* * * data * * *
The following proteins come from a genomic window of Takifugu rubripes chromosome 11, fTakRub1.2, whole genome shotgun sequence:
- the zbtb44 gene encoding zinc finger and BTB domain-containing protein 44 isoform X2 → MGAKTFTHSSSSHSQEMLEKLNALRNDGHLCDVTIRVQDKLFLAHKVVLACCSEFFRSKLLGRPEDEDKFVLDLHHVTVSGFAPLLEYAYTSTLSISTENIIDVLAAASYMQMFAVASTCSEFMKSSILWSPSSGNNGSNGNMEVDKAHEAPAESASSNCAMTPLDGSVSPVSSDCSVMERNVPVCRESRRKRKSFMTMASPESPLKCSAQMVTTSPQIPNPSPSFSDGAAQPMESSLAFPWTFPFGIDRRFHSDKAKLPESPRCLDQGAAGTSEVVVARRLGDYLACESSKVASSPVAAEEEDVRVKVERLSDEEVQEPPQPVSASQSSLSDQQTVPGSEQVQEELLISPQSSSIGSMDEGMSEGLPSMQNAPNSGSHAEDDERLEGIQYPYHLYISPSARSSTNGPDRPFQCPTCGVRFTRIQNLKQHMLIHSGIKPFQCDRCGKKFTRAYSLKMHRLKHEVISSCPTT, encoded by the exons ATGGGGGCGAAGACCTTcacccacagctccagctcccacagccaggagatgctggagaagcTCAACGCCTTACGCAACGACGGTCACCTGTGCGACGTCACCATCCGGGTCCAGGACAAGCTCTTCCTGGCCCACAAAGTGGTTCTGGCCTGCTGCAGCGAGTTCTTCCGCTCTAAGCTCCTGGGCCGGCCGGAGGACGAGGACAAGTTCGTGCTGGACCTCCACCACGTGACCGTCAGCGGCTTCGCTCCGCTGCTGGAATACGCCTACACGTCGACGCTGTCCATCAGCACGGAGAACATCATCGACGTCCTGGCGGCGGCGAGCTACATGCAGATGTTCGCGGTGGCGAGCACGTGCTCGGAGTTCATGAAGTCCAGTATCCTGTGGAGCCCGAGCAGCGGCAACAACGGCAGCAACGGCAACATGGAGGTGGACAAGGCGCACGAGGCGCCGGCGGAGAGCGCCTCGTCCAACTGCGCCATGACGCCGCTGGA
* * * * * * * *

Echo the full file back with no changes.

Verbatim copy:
The following proteins come from a genomic window of Takifugu rubripes chromosome 11, fTakRub1.2, whole genome shotgun sequence:
- the zbtb44 gene encoding zinc finger and BTB domain-containing protein 44 isoform X2 → MGAKTFTHSSSSHSQEMLEKLNALRNDGHLCDVTIRVQDKLFLAHKVVLACCSEFFRSKLLGRPEDEDKFVLDLHHVTVSGFAPLLEYAYTSTLSISTENIIDVLAAASYMQMFAVASTCSEFMKSSILWSPSSGNNGSNGNMEVDKAHEAPAESASSNCAMTPLDGSVSPVSSDCSVMERNVPVCRESRRKRKSFMTMASPESPLKCSAQMVTTSPQIPNPSPSFSDGAAQPMESSLAFPWTFPFGIDRRFHSDKAKLPESPRCLDQGAAGTSEVVVARRLGDYLACESSKVASSPVAAEEEDVRVKVERLSDEEVQEPPQPVSASQSSLSDQQTVPGSEQVQEELLISPQSSSIGSMDEGMSEGLPSMQNAPNSGSHAEDDERLEGIQYPYHLYISPSARSSTNGPDRPFQCPTCGVRFTRIQNLKQHMLIHSGIKPFQCDRCGKKFTRAYSLKMHRLKHEVISSCPTT, encoded by the exons ATGGGGGCGAAGACCTTcacccacagctccagctcccacagccaggagatgctggagaagcTCAACGCCTTACGCAACGACGGTCACCTGTGCGACGTCACCATCCGGGTCCAGGACAAGCTCTTCCTGGCCCACAAAGTGGTTCTGGCCTGCTGCAGCGAGTTCTTCCGCTCTAAGCTCCTGGGCCGGCCGGAGGACGAGGACAAGTTCGTGCTGGACCTCCACCACGTGACCGTCAGCGGCTTCGCTCCGCTGCTGGAATACGCCTACACGTCGACGCTGTCCATCAGCACGGAGAACATCATCGACGTCCTGGCGGCGGCGAGCTACATGCAGATGTTCGCGGTGGCGAGCACGTGCTCGGAGTTCATGAAGTCCAGTATCCTGTGGAGCCCGAGCAGCGGCAACAACGGCAGCAACGGCAACATGGAGGTGGACAAGGCGCACGAGGCGCCGGCGGAGAGCGCCTCGTCCAACTGCGCCATGACGCCGCTGGA